One of the few national bright spots for Democrats in the recent election was Catherine Cortez Masto’s successful effort to hold Harry Reid’s U.S. Senate seat. The former Nevada attorney general defeated Republican Rep. Joe Heck by about 26,000 votes, 47 percent to 45 percent.
Ms. Cortez Masto carried only Clark County — losing the entire rest of the state — but Sen. Reid’s impressive turnout machine in the Las Vegas area was enough to propel her into the world’s most exclusive club.
Nevada’s future senator ran a disappointingly stealth campaign, preferring the comfort of friendly audiences receptive to her progressive talking points. And if a recent interview with the Reno Gazette Journal is any indication, voters hoping she might seek to distinguish herself and escape the formidable shadow of her predecessor and patron will likely be disappointed.
The headline tells it all: “Cortez Masto: No policy outline, no bill to champion yet.” Apparently, Harry Reid has yet to provide her with the manila folder containing her instructions and agenda.
Ms. Cortez Masto insisted during the interview that she will represent all Nevadans and wants to “reach out” to the rural areas and hold a “listening tour.” This is rather rich coming from someone — as the Lahontan Valley News pointed out in August — who made little effort during the recent campaign to woo residents or media outlets in places such as Elko, Winnemucca, Ely or Fallon.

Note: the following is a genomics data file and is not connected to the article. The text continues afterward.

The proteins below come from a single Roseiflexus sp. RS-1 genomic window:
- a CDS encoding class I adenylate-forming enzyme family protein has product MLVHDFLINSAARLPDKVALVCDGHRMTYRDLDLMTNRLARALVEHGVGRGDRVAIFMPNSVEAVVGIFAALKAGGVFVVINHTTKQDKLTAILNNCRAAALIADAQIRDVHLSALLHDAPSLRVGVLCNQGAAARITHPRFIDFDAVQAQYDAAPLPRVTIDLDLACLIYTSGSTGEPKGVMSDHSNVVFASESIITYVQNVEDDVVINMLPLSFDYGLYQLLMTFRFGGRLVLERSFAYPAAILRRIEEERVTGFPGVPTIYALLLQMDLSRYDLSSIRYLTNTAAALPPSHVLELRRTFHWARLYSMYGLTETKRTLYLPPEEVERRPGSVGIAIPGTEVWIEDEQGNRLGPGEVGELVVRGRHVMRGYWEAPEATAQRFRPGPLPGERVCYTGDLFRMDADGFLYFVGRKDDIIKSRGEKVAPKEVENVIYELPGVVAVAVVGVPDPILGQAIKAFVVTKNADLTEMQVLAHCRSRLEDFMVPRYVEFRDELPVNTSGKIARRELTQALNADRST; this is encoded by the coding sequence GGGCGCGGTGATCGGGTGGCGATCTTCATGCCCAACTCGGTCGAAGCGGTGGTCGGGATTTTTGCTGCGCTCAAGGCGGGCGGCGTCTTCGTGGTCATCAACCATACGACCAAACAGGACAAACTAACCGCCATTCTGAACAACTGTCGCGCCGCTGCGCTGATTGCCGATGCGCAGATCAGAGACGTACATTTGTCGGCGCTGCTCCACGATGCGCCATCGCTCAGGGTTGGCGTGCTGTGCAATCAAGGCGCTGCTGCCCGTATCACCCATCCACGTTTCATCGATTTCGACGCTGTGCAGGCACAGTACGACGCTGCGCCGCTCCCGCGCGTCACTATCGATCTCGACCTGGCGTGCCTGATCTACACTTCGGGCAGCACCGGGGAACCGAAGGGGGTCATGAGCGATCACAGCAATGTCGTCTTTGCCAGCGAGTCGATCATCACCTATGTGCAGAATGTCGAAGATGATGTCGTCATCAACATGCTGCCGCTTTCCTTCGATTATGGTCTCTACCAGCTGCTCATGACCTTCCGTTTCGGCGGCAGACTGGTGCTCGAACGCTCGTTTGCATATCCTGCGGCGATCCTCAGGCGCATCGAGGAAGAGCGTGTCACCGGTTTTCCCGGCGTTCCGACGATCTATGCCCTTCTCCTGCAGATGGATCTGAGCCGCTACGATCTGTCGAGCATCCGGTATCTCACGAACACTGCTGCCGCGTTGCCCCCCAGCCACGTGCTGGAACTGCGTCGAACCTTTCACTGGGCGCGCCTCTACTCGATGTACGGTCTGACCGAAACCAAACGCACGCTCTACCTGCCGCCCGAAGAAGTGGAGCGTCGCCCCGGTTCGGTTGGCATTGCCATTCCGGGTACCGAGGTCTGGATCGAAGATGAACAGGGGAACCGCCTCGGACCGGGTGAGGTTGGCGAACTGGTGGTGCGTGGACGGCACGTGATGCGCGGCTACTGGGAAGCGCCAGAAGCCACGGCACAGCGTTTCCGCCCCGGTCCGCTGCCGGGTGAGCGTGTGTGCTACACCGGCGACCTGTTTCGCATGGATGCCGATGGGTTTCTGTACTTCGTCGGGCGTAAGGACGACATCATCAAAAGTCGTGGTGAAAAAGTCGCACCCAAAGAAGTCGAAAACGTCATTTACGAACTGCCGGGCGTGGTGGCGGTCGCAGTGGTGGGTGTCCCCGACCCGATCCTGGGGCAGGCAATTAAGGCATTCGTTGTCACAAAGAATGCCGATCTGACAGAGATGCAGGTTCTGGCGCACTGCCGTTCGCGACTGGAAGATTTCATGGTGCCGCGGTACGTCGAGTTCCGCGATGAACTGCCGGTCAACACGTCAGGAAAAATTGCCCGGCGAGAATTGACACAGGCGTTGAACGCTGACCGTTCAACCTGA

On matters of policy, Ms. Cortez Masto had nothing of substance to offer, serving up only vague platitudes about her devotion to “immigration issues” and “education initiatives.” She repeatedly bobbed and weaved when queried about committee assignments she might covet and couldn’t provide any specifics about her priorities.
When the interviewer labored to pin her down, Ms. Cortez Masto fell back on being immersed in the “orientation” and “transition” process. Asked if she had a specific bill she wanted to promote, she replied, “Not right away, no.”
Obviously, there’s a learning curve for any new members of Congress, particularly those who must navigate the arcane rules and policies in the upper chamber. But it might inspire a bit more confidence if Catherine Cortez Masto could at least articulate one thing she hopes to achieve during her six-year term.
Instead, we get mush like this. “I think part of it is that listening tour and talking with everyone and focusing on the topics,” she told the state’s second largest newspaper about her goals. “Part of it may be there already may be a bill. I don’t know. That’s what the transition is going to do. That’s what we’re planning. But I’ll tell you what, we’re going to hit the ground running in January when I’m sworn in.”